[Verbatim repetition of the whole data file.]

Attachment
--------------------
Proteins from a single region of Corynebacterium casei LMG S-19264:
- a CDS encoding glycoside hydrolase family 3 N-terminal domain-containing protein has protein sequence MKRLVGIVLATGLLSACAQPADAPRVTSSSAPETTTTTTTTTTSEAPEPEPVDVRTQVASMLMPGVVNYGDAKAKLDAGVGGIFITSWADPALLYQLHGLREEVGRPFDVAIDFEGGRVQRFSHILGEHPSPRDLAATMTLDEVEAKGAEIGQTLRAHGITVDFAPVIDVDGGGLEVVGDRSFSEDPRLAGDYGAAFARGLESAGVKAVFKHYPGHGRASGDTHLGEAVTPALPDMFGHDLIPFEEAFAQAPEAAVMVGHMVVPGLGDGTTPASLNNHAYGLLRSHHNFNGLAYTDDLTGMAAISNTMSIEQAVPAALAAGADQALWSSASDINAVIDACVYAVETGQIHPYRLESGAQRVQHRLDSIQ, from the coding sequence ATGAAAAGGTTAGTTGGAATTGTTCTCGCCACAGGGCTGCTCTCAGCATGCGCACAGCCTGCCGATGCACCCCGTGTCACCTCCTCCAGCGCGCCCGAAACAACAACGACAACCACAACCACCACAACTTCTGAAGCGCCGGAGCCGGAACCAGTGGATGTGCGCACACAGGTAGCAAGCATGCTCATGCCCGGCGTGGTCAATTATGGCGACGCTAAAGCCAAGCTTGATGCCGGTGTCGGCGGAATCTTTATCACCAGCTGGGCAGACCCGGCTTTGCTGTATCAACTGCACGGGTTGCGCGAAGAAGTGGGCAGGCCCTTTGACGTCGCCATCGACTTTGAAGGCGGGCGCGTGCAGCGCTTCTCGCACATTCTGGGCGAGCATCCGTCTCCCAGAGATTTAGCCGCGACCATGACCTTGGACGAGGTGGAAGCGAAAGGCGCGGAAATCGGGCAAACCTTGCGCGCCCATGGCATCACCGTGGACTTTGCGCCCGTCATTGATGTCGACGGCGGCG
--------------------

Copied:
Proteins from a single region of Corynebacterium casei LMG S-19264:
- a CDS encoding glycoside hydrolase family 3 N-terminal domain-containing protein has protein sequence MKRLVGIVLATGLLSACAQPADAPRVTSSSAPETTTTTTTTTTSEAPEPEPVDVRTQVASMLMPGVVNYGDAKAKLDAGVGGIFITSWADPALLYQLHGLREEVGRPFDVAIDFEGGRVQRFSHILGEHPSPRDLAATMTLDEVEAKGAEIGQTLRAHGITVDFAPVIDVDGGGLEVVGDRSFSEDPRLAGDYGAAFARGLESAGVKAVFKHYPGHGRASGDTHLGEAVTPALPDMFGHDLIPFEEAFAQAPEAAVMVGHMVVPGLGDGTTPASLNNHAYGLLRSHHNFNGLAYTDDLTGMAAISNTMSIEQAVPAALAAGADQALWSSASDINAVIDACVYAVETGQIHPYRLESGAQRVQHRLDSIQ, from the coding sequence ATGAAAAGGTTAGTTGGAATTGTTCTCGCCACAGGGCTGCTCTCAGCATGCGCACAGCCTGCCGATGCACCCCGTGTCACCTCCTCCAGCGCGCCCGAAACAACAACGACAACCACAACCACCACAACTTCTGAAGCGCCGGAGCCGGAACCAGTGGATGTGCGCACACAGGTAGCAAGCATGCTCATGCCCGGCGTGGTCAATTATGGCGACGCTAAAGCCAAGCTTGATGCCGGTGTCGGCGGAATCTTTATCACCAGCTGGGCAGACCCGGCTTTGCTGTATCAACTGCACGGGTTGCGCGAAGAAGTGGGCAGGCCCTTTGACGTCGCCATCGACTTTGAAGGCGGGCGCGTGCAGCGCTTCTCGCACATTCTGGGCGAGCATCCGTCTCCCAGAGATTTAGCCGCGACCATGACCTTGGACGAGGTGGAAGCGAAAGGCGCGGAAATCGGGCAAACCTTGCGCGCCCATGGCATCACCGTGGACTTTGCGCCCGTCATTGATGTCGACGGCGGCG